If some generals believed Meade to be a defeatist it was not present in his private correspondence. He wrote to his wife early in the morning of July 3rd displaying a private confidence that speaks volumes:
“Dearest love, All well and going on well in the Army. We had a great fight yesterday, the enemy attacking & we completely repulsing them- both armies shattered….Army in fine spirits & every one determined to do or die.” 
Meade did what Lee should have done, he had been active on the battlefield, he consulted his intelligence service and he consulted his commanders on the options available to him. Lee remained away from the action on July 2nd he failed to consult his commanders. He failed to gain accurate intelligence on the Federal forces facing him and he failed to fully take into account his losses. Meade better demonstrated the principles of what we now call “mission command.”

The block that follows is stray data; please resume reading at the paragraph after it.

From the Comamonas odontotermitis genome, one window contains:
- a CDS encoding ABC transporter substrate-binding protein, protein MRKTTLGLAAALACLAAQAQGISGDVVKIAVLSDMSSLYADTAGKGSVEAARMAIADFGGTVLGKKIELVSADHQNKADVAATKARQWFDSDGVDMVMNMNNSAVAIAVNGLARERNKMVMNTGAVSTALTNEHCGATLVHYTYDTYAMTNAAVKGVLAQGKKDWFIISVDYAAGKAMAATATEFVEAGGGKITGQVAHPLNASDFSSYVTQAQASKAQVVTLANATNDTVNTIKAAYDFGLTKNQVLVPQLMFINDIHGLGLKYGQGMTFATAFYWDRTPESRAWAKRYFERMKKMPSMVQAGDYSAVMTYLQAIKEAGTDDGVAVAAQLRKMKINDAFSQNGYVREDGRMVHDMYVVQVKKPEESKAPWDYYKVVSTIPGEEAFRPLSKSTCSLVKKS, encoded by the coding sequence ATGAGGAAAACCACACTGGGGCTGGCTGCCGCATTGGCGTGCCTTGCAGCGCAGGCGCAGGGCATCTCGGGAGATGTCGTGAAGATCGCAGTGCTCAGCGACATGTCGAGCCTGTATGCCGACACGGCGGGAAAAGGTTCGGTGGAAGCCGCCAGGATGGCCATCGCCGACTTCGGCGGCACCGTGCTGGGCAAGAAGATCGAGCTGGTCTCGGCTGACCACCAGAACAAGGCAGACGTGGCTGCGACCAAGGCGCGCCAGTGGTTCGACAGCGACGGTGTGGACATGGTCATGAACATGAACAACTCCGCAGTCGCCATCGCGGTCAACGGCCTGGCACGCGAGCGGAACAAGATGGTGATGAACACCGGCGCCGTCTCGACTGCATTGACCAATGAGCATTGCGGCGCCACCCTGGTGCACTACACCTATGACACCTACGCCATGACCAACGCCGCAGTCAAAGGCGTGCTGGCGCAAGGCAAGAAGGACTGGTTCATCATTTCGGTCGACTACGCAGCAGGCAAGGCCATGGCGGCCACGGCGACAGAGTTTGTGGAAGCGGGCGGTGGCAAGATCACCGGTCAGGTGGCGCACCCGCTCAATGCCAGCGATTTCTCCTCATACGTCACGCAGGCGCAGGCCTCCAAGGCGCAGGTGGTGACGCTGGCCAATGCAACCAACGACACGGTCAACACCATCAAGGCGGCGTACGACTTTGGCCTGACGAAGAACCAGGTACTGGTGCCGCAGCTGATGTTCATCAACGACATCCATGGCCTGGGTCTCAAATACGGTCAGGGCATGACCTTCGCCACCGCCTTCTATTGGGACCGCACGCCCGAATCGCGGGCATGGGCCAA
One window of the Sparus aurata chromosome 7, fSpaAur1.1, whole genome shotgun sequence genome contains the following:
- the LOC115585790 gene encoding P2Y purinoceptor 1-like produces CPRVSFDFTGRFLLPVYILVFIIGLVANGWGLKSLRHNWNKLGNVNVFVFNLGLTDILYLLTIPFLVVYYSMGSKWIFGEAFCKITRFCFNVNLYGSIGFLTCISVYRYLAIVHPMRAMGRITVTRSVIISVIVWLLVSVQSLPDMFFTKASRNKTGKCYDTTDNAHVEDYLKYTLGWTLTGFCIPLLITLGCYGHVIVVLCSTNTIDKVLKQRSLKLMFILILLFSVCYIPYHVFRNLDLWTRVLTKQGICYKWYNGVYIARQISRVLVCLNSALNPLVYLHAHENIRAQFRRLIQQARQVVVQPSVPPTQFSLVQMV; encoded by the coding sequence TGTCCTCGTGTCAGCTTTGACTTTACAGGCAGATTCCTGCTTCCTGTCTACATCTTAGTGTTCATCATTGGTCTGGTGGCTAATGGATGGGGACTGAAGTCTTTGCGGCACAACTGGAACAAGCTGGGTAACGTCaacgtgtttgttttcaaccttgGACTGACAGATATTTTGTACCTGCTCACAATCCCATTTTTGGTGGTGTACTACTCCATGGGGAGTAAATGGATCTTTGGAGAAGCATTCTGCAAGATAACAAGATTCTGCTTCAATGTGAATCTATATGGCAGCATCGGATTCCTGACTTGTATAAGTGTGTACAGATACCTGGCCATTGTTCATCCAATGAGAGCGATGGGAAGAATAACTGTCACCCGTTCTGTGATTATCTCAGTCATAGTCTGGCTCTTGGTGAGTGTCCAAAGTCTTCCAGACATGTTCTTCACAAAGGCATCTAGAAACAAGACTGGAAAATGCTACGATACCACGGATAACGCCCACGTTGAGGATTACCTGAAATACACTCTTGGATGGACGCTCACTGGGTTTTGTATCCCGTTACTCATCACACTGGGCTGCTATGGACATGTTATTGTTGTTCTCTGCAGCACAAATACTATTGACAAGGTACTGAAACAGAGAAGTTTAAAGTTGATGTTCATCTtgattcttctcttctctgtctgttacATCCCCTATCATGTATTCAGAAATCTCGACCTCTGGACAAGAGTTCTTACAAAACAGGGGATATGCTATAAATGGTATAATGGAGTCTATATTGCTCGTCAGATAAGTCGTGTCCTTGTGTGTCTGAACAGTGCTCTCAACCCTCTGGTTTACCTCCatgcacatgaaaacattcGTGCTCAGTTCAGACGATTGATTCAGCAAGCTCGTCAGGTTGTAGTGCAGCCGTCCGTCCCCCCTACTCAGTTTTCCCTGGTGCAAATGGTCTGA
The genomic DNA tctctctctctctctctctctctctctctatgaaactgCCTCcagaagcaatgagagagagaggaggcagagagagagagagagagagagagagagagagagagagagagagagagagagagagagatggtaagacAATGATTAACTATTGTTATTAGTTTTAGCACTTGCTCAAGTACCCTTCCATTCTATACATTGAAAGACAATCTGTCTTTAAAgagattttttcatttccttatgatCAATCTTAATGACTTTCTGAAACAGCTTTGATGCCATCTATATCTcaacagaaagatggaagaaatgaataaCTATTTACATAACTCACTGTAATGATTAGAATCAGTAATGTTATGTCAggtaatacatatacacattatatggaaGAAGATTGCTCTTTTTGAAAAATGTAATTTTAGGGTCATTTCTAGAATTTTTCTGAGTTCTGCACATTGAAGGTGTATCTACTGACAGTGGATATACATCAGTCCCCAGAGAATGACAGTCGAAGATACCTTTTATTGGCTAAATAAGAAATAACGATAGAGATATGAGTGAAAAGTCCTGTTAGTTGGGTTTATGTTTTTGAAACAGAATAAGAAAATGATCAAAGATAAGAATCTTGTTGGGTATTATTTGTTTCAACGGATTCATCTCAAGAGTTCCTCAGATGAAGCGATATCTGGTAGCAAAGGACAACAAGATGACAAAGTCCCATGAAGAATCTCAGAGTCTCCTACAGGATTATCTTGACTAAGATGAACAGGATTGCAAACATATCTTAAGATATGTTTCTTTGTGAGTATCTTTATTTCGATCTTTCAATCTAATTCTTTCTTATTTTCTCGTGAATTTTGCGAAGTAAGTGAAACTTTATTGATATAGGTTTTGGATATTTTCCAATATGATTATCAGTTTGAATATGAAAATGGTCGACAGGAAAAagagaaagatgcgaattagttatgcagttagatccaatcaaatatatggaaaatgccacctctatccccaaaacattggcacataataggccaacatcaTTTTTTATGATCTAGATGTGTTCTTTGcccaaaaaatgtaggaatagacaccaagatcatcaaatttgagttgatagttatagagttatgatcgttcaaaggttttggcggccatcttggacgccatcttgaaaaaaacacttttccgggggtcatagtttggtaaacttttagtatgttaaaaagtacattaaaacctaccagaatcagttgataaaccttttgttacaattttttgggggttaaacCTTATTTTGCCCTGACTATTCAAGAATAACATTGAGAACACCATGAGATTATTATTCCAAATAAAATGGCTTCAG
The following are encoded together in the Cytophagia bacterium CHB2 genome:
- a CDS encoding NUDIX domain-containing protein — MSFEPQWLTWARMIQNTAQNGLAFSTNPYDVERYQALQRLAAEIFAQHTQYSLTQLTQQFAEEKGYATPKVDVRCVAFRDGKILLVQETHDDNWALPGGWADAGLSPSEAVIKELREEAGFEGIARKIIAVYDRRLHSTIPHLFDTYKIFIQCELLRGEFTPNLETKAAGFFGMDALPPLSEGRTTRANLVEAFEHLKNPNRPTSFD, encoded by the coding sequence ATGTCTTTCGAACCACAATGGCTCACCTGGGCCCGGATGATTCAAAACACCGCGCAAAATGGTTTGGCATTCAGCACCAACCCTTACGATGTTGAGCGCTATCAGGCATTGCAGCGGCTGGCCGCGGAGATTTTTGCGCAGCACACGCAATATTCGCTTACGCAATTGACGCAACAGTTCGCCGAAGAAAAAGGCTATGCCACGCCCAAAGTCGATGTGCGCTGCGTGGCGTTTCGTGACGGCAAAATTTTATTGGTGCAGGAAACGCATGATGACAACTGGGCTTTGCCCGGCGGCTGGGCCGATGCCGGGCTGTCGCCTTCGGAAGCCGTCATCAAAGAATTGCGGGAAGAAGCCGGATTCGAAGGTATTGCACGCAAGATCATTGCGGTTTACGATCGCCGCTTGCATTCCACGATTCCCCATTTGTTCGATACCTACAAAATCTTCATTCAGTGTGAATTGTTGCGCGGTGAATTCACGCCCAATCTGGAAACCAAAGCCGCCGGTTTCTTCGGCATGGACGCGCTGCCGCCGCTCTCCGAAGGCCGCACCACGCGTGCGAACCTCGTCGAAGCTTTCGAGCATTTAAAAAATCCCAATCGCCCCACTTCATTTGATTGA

Sears, Stephen W Gettysburg Houghton Mifflin Company, New York 2003 pp.341-342
 Ibid. p.342
 Guelzo, Allen C. Gettysburg: The Last Invasion Vintage Books, a Division of Random House, New York 2013 p.355
 Foote, Shelby The Civil War, A Narrative, Fredericksburg to Meridian Random House, New York 1963 p.524
 Trudeau, Noah Andre Gettysburg, A Testing of Courage Harper Collins, New York 2002 p.413
 Ibid. Sears p.342
 Ibid. Trudeau p.413
 Ibid. Sears
 Ibid. Trudeau p.415
 Ibid. Guelzo p.556.
 Ibid. Sears p.343
 Ibid. Trudeau p.415
 Ibid. Guelzo p.556
 Ibid. Foote p.525
 Ibid. Guelzo
  Coddinton, Edwin Gettysburg, A Study in Command Simon and Schuster New York 1968 pp.451-452
 Ibid. p.452
 Ibid. Foote p.525
 Ibid. Trudeau p.345